Like all high-tech industries, aviation has hardware, software and wetware. The last is a euphemism for the gray matter between a pilot’s ears (or a controller’s, mechanic’s or any other operator’s, for that matter). Over the 10 decades of powered flight, we’ve vastly improved aircraft engines and airframes. In the past two decades or so, computer processors and databases have left their indelible imprint on avionics.
Spurred by the popularity of Bombardier’s blockbuster annual standdown in Wichita, safety stand- downs are becoming regional one- day events. The Greater Washington Business Aviation Association recently hosted its own one-day safety and security standdown at Signature Flight Support’s FBO at Ronald Reagan Washington National Airport.
Safety Management Systems (SMSs), popular in other industries for years, are coming to aviation because regulatory authorities, safety experts and industry leaders have proclaimed that SMS represents the future of safety management in our industry. Other countries have been working with safety management systems for years, and the SMS is now gaining traction in the U.S.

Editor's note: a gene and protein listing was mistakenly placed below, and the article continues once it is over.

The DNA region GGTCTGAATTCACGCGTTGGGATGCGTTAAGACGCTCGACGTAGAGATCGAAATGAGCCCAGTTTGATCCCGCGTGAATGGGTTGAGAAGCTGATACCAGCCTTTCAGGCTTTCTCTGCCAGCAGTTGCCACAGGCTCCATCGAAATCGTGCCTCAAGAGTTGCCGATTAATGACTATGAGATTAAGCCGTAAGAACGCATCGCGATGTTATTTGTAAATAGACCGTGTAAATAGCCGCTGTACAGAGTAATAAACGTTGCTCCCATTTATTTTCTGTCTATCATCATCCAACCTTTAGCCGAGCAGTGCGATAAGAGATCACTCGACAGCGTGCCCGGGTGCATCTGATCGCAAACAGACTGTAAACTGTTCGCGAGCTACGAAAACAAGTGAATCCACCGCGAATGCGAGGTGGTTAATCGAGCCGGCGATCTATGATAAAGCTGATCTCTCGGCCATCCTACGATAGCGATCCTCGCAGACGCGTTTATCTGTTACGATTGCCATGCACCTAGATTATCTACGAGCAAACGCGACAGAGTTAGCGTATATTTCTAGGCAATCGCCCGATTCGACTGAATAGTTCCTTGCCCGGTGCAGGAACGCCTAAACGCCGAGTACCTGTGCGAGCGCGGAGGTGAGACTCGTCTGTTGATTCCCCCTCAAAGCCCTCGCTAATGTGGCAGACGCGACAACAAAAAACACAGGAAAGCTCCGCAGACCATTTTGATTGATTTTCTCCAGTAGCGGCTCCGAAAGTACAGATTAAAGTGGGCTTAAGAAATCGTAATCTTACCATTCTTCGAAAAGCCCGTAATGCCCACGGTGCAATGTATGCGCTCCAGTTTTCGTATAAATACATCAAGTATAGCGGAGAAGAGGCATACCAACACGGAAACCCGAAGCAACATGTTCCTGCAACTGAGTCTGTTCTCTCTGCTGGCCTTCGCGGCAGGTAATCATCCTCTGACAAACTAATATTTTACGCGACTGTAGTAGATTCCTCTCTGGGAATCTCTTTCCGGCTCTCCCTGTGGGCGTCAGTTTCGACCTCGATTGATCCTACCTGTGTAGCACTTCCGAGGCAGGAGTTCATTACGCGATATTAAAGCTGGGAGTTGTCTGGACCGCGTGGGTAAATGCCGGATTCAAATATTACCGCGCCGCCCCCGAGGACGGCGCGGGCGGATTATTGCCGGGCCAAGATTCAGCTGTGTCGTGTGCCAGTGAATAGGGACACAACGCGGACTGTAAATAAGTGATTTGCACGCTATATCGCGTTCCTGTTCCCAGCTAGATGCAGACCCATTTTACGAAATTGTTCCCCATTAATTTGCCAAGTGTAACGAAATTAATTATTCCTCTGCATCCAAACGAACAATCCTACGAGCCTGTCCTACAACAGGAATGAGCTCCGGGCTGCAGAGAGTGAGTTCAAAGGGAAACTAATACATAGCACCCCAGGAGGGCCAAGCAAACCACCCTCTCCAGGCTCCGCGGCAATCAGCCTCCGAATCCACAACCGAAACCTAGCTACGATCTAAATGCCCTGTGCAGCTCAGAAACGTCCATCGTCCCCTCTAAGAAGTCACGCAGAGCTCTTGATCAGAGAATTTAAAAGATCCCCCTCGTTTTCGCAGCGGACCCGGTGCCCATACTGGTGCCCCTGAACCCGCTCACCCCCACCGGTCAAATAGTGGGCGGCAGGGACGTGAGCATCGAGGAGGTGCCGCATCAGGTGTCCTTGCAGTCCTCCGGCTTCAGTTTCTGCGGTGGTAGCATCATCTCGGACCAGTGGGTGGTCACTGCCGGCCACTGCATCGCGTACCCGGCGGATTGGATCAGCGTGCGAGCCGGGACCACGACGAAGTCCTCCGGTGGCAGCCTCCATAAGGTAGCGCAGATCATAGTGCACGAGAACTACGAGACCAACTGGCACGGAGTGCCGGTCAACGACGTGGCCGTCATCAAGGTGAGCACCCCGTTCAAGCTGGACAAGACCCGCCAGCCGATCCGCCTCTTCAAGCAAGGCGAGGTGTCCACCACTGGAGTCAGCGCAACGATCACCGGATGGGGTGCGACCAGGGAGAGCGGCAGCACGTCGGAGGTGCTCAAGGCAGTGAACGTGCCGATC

By September next year European aircraft maintenance providers will be obliged to have conducted approved human factors training for their staff. The requirement is included in Part 145 rules issued by the European Aviation Safety Agency (EASA), but national aviation authorities’ (NAAs) inconsistent implementation of the rule appears to be causing confusion for some European companies.
Executive Jet Management (EJM), a provider of aircraft management and charter services, received special recognition from Grey Owl Aviation Consultants for its commitment to human factors training and improving safety and reducing maintenance errors.
- Page 2